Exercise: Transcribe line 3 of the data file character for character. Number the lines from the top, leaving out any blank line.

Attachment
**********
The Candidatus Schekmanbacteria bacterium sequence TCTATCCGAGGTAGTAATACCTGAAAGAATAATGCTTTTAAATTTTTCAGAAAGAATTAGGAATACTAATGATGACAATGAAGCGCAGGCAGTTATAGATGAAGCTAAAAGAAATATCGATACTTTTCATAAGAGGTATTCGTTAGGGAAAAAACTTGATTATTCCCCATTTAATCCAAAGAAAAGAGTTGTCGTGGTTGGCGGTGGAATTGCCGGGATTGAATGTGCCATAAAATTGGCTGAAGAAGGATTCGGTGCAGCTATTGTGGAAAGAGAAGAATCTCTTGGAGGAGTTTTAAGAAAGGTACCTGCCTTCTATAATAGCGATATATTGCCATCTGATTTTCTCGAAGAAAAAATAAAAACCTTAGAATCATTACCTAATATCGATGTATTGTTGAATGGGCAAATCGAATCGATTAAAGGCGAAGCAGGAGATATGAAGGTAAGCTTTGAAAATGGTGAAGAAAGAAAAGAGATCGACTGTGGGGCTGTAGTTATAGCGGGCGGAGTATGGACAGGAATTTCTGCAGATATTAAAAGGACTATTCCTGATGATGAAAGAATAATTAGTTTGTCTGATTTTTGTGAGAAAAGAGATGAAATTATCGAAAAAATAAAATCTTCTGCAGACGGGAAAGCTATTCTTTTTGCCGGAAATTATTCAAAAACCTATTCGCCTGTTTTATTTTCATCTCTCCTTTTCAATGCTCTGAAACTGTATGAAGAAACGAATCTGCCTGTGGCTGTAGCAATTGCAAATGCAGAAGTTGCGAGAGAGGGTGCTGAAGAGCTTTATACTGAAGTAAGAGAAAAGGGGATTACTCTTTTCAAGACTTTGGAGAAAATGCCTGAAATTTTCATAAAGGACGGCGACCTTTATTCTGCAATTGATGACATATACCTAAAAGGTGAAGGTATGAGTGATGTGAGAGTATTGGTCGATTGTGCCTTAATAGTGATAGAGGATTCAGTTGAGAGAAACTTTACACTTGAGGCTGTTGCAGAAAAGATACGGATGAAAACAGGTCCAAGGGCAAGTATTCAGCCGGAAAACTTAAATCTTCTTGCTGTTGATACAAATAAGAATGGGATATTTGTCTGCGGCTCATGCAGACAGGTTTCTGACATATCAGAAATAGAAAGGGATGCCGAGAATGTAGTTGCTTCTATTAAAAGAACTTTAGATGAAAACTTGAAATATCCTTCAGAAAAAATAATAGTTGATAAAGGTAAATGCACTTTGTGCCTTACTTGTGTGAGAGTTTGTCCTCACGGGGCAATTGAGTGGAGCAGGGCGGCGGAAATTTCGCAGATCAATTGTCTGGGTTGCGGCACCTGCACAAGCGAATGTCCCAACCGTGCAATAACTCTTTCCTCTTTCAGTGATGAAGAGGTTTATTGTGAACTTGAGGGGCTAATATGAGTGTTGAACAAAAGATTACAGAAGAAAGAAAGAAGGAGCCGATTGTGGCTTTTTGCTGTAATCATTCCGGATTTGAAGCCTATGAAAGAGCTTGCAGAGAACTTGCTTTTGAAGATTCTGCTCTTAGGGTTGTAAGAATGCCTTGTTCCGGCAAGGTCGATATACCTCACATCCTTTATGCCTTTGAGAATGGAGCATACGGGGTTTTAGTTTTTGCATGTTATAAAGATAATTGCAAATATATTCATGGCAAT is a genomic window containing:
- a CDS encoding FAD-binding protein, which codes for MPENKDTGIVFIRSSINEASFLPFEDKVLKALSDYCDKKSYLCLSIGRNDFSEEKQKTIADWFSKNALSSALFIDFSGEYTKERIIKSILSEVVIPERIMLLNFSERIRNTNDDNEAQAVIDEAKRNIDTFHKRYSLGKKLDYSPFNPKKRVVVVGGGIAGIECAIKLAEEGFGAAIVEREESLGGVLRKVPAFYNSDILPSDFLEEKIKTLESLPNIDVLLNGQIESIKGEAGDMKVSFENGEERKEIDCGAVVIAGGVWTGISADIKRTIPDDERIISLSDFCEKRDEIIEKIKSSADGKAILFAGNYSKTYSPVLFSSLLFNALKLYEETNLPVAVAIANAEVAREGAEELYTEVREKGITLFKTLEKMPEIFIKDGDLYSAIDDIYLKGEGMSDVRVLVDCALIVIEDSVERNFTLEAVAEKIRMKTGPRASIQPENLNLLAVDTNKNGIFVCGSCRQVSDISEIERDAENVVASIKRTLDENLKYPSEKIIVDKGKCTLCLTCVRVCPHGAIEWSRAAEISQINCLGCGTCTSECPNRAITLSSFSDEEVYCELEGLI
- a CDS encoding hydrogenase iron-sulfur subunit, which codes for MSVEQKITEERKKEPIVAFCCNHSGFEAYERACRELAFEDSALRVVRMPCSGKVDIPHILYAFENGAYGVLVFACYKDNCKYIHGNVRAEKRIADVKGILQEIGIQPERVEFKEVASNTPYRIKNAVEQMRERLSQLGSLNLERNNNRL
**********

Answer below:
- a CDS encoding hydrogenase iron-sulfur subunit, which codes for MSVEQKITEERKKEPIVAFCCNHSGFEAYERACRELAFEDSALRVVRMPCSGKVDIPHILYAFENGAYGVLVFACYKDNCKYIHGNVRAEKRIADVKGILQEIGIQPERVEFKEVASNTPYRIKNAVEQMRERLSQLGSLNLERNNNRL